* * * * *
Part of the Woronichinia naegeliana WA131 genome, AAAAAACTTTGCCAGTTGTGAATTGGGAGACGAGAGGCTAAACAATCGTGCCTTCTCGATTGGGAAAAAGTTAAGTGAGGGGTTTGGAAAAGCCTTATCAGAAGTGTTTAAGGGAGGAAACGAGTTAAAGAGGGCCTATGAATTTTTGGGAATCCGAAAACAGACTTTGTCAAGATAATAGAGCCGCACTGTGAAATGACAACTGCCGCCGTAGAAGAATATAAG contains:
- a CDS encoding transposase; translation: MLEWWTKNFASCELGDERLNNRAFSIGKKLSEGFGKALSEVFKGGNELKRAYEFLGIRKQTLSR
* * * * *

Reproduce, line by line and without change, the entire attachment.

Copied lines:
Part of the Woronichinia naegeliana WA131 genome, AAAAAACTTTGCCAGTTGTGAATTGGGAGACGAGAGGCTAAACAATCGTGCCTTCTCGATTGGGAAAAAGTTAAGTGAGGGGTTTGGAAAAGCCTTATCAGAAGTGTTTAAGGGAGGAAACGAGTTAAAGAGGGCCTATGAATTTTTGGGAATCCGAAAACAGACTTTGTCAAGATAATAGAGCCGCACTGTGAAATGACAACTGCCGCCGTAGAAGAATATAAG contains:
- a CDS encoding transposase; translation: MLEWWTKNFASCELGDERLNNRAFSIGKKLSEGFGKALSEVFKGGNELKRAYEFLGIRKQTLSR